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Elvis Presley is known as “the King of Rock and Roll.” His music made him one of the most prolific cultural icons of the 20th century. His unique musical style was deeply influenced by his Southern roots. Presley was born in Tupelo, Mississippi and later moved to Memphis, Tennessee with his family where he began his music career in 1954.
Some of Presley’s early experiences with black music and culture included singing with the choir at the East Trigg Baptist Church in Memphis during his high school years. It was also during high school that Presley began developing his unique style growing sideburns and styling his hair with rose oil and Vaseline.
Presley recorded multiple songs in 1953 and 1954 before winning some acclaim with “That’s All Right” and “Blue Moon of Kentucky.” Critics felt that the songs represented an “R&B idiom of negro field jazz” as well as country making Presley’s musical style something new and unique. Presley soon signed a deal with RCA and began performing on television and making regional performances.
By 1957, Presley had shot to international stardom with three number one singles: “Too Much,” “All Shook Up,” and “(Let Me Be Your) Teddy Bear.” After serving in the U.S. Army, Presley returned to the States in 1960 and immediately began recording new material that included multiple hits such as “Stuck on You” and “Are You Lonesome Tonight?.”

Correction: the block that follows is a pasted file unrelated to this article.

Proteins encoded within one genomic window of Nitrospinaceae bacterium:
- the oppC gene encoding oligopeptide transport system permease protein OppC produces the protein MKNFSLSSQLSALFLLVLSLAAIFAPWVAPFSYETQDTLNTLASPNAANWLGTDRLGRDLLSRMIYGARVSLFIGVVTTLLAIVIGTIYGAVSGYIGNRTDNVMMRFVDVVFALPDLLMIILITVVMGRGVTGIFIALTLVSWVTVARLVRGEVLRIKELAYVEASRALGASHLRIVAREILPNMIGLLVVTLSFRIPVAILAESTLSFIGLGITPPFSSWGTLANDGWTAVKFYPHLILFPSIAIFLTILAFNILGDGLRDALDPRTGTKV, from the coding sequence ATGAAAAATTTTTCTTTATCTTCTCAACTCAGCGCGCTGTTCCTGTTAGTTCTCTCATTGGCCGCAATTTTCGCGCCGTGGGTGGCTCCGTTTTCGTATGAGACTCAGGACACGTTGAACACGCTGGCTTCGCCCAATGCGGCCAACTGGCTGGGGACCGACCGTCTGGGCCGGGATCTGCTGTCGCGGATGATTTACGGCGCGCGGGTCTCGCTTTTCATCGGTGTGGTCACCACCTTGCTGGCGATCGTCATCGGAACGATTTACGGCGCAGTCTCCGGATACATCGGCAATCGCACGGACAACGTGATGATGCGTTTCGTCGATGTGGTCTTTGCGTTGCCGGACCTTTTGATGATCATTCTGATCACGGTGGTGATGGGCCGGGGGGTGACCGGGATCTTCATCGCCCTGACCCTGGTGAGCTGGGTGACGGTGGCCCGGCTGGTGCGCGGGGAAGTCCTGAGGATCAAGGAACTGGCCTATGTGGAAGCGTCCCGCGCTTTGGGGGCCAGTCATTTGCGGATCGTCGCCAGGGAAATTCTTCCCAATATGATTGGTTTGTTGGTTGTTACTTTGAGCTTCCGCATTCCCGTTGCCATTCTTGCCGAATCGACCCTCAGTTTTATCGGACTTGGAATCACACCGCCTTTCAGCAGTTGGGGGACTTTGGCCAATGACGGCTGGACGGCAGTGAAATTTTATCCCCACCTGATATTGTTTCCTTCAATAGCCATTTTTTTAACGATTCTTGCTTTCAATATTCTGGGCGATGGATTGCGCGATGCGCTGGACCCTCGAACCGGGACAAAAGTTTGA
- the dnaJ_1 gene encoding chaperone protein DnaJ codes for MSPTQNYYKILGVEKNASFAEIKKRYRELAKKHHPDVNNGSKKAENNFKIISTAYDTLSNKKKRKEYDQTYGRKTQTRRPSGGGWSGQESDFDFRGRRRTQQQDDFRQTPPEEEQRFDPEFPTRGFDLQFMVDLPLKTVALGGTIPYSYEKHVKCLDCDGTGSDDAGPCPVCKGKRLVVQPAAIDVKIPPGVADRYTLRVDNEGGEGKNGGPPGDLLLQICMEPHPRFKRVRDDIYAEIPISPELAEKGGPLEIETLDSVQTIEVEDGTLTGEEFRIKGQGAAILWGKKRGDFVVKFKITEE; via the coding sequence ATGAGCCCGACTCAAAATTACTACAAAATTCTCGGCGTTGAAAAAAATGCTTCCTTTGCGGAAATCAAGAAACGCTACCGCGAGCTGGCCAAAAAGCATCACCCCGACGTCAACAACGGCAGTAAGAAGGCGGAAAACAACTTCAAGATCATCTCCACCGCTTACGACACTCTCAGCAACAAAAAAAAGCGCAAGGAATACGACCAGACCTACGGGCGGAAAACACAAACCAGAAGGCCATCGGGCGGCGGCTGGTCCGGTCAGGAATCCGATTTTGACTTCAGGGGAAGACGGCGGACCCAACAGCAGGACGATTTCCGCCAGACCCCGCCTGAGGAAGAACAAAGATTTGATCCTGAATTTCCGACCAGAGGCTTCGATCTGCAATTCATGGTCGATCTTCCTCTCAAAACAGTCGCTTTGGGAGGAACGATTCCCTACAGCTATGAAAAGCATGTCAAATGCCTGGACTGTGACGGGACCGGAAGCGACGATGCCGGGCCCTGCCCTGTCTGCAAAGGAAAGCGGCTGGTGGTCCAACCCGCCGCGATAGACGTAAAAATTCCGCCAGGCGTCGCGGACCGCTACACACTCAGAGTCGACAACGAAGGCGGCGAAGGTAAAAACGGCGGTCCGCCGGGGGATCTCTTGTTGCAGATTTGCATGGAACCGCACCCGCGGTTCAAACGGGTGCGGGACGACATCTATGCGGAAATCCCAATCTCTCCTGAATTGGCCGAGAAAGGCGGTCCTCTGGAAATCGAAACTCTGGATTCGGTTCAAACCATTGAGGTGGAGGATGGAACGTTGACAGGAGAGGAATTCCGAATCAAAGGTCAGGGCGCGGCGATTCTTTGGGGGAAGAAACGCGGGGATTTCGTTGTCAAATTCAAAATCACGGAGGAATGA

Presley soon ventured into film producing 20 different films during the 1960s that coincided with releases of either soundtracks or EPs. Presley’s work and success made him the best-selling solo artist in recorded music history with over 600 million units sold worldwide. He was inducted into multiple music halls of fame, won a Grammy Lifetime Achievement Award, and won 3 of the 14 Grammys he was nominated for.
Presley died on August 16, 1977 from what many believe was a drug overdose and/or reaction, although his cause of death was officially attributed to cardiac arrhythmia. Despite his untimely death, as then President Jimmy Carter states, Presley, “permanently changed the face of American popular culture.”
Check out the following video to hear musicians such as Al Green and Stevie Wonder discuss Presley’s music and the influence of black music and culture on Presley’s unique style. The video also contains clips of white and black radio DJ’s reacting very differently to Presley’s music and their choice to either play or ban his music on their stations.